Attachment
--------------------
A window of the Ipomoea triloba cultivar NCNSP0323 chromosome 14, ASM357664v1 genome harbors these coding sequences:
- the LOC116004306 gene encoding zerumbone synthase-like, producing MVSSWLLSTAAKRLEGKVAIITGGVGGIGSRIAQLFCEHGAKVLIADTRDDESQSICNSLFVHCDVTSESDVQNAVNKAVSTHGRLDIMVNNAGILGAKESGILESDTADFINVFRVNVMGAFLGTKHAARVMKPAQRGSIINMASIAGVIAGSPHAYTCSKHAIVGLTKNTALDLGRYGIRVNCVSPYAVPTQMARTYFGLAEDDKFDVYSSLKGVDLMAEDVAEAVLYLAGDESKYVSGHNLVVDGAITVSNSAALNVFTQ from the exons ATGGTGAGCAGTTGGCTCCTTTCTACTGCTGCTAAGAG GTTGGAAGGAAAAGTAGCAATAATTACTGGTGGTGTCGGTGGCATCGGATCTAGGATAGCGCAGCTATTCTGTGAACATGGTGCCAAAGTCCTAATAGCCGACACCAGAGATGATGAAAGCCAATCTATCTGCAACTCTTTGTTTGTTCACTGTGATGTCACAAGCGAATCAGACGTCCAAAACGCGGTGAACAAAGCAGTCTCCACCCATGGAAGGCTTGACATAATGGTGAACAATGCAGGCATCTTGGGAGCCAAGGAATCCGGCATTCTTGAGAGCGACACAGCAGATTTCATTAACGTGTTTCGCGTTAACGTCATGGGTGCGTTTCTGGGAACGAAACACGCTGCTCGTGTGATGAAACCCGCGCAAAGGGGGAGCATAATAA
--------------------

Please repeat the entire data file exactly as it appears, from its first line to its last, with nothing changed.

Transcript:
A window of the Ipomoea triloba cultivar NCNSP0323 chromosome 14, ASM357664v1 genome harbors these coding sequences:
- the LOC116004306 gene encoding zerumbone synthase-like, producing MVSSWLLSTAAKRLEGKVAIITGGVGGIGSRIAQLFCEHGAKVLIADTRDDESQSICNSLFVHCDVTSESDVQNAVNKAVSTHGRLDIMVNNAGILGAKESGILESDTADFINVFRVNVMGAFLGTKHAARVMKPAQRGSIINMASIAGVIAGSPHAYTCSKHAIVGLTKNTALDLGRYGIRVNCVSPYAVPTQMARTYFGLAEDDKFDVYSSLKGVDLMAEDVAEAVLYLAGDESKYVSGHNLVVDGAITVSNSAALNVFTQ from the exons ATGGTGAGCAGTTGGCTCCTTTCTACTGCTGCTAAGAG GTTGGAAGGAAAAGTAGCAATAATTACTGGTGGTGTCGGTGGCATCGGATCTAGGATAGCGCAGCTATTCTGTGAACATGGTGCCAAAGTCCTAATAGCCGACACCAGAGATGATGAAAGCCAATCTATCTGCAACTCTTTGTTTGTTCACTGTGATGTCACAAGCGAATCAGACGTCCAAAACGCGGTGAACAAAGCAGTCTCCACCCATGGAAGGCTTGACATAATGGTGAACAATGCAGGCATCTTGGGAGCCAAGGAATCCGGCATTCTTGAGAGCGACACAGCAGATTTCATTAACGTGTTTCGCGTTAACGTCATGGGTGCGTTTCTGGGAACGAAACACGCTGCTCGTGTGATGAAACCCGCGCAAAGGGGGAGCATAATAA